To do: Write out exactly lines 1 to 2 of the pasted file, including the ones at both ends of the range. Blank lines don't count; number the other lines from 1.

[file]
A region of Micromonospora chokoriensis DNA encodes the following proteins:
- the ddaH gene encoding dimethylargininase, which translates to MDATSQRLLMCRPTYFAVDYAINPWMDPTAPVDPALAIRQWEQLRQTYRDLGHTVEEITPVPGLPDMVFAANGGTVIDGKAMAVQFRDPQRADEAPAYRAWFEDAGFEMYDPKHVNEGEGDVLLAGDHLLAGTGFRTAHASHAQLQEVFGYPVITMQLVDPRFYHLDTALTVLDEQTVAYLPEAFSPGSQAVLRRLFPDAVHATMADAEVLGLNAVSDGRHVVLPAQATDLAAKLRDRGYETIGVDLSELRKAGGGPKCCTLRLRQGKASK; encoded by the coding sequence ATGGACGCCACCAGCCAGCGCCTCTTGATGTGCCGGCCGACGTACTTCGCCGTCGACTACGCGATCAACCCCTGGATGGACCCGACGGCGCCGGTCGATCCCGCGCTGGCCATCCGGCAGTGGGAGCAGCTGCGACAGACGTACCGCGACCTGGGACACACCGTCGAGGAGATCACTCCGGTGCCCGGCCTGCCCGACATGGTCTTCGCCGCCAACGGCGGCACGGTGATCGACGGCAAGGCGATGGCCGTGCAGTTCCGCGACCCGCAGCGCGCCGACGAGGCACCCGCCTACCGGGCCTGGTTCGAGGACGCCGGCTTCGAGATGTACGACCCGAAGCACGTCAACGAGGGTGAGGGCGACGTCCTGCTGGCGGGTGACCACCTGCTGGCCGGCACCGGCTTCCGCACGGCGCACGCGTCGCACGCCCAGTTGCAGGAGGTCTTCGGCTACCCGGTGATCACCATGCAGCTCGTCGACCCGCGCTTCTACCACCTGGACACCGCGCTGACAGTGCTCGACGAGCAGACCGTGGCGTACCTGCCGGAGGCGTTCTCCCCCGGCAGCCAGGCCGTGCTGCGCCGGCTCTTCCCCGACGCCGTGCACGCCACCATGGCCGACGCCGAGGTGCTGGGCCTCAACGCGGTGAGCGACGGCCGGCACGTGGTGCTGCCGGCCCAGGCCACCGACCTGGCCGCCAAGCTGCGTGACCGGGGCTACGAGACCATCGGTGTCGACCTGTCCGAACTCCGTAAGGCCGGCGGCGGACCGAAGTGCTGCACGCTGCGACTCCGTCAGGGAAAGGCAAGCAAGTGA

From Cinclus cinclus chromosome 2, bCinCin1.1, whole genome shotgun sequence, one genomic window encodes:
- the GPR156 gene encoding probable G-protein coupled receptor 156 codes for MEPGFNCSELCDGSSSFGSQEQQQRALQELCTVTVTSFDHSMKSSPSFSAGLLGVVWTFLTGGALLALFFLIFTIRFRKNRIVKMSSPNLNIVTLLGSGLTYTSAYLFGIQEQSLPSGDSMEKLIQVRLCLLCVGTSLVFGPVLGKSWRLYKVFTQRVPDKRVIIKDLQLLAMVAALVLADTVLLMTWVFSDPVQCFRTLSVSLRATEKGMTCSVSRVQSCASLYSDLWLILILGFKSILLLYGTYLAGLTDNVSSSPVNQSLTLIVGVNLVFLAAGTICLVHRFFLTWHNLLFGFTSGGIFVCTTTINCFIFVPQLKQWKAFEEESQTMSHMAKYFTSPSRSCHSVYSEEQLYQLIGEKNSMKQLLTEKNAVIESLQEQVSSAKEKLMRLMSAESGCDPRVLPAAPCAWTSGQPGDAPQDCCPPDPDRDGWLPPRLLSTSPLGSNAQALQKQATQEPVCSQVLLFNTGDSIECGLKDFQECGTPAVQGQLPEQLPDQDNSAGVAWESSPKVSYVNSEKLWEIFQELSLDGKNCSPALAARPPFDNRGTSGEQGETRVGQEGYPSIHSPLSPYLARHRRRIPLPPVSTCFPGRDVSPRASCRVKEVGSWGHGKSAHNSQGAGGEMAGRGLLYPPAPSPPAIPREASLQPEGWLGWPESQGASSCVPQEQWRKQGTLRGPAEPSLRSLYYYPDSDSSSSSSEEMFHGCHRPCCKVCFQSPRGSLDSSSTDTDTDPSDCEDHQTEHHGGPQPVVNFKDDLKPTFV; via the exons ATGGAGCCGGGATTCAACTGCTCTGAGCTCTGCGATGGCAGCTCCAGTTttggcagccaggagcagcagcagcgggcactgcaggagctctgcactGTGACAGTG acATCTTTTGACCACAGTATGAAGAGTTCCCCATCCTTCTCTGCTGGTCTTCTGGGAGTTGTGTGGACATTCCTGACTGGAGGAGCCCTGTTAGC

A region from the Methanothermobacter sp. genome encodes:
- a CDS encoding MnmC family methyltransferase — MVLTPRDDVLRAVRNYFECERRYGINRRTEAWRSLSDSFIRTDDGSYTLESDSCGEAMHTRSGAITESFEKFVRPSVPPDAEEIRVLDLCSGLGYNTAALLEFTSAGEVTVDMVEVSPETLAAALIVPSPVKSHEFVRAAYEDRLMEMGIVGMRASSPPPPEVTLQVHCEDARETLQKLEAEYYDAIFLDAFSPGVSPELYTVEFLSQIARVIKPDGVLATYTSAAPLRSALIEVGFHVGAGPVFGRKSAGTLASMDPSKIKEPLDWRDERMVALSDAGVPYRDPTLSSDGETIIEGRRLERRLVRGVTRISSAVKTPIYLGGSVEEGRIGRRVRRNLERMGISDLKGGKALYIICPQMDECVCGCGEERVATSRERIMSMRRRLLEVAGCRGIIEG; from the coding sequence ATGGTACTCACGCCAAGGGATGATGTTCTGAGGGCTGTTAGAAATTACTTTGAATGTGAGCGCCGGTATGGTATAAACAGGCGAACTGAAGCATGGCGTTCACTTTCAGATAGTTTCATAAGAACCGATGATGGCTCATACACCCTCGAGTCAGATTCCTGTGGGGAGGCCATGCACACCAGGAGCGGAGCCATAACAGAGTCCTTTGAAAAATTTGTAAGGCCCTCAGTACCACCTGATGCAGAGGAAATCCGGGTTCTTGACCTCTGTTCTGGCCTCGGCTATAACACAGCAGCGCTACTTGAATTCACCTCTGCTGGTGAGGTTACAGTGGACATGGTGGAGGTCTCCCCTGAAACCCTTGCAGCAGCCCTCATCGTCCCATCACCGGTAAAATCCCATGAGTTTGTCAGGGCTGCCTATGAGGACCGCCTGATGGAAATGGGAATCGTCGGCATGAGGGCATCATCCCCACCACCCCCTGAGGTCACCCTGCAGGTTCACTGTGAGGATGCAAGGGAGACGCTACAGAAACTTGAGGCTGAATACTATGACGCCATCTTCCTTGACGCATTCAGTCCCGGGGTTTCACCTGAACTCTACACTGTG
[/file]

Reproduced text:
A region of Micromonospora chokoriensis DNA encodes the following proteins:
- the ddaH gene encoding dimethylargininase, which translates to MDATSQRLLMCRPTYFAVDYAINPWMDPTAPVDPALAIRQWEQLRQTYRDLGHTVEEITPVPGLPDMVFAANGGTVIDGKAMAVQFRDPQRADEAPAYRAWFEDAGFEMYDPKHVNEGEGDVLLAGDHLLAGTGFRTAHASHAQLQEVFGYPVITMQLVDPRFYHLDTALTVLDEQTVAYLPEAFSPGSQAVLRRLFPDAVHATMADAEVLGLNAVSDGRHVVLPAQATDLAAKLRDRGYETIGVDLSELRKAGGGPKCCTLRLRQGKASK; encoded by the coding sequence ATGGACGCCACCAGCCAGCGCCTCTTGATGTGCCGGCCGACGTACTTCGCCGTCGACTACGCGATCAACCCCTGGATGGACCCGACGGCGCCGGTCGATCCCGCGCTGGCCATCCGGCAGTGGGAGCAGCTGCGACAGACGTACCGCGACCTGGGACACACCGTCGAGGAGATCACTCCGGTGCCCGGCCTGCCCGACATGGTCTTCGCCGCCAACGGCGGCACGGTGATCGACGGCAAGGCGATGGCCGTGCAGTTCCGCGACCCGCAGCGCGCCGACGAGGCACCCGCCTACCGGGCCTGGTTCGAGGACGCCGGCTTCGAGATGTACGACCCGAAGCACGTCAACGAGGGTGAGGGCGACGTCCTGCTGGCGGGTGACCACCTGCTGGCCGGCACCGGCTTCCGCACGGCGCACGCGTCGCACGCCCAGTTGCAGGAGGTCTTCGGCTACCCGGTGATCACCATGCAGCTCGTCGACCCGCGCTTCTACCACCTGGACACCGCGCTGACAGTGCTCGACGAGCAGACCGTGGCGTACCTGCCGGAGGCGTTCTCCCCCGGCAGCCAGGCCGTGCTGCGCCGGCTCTTCCCCGACGCCGTGCACGCCACCATGGCCGACGCCGAGGTGCTGGGCCTCAACGCGGTGAGCGACGGCCGGCACGTGGTGCTGCCGGCCCAGGCCACCGACCTGGCCGCCAAGCTGCGTGACCGGGGCTACGAGACCATCGGTGTCGACCTGTCCGAACTCCGTAAGGCCGGCGGCGGACCGAAGTGCTGCACGCTGCGACTCCGTCAGGGAAAGGCAAGCAAGTGA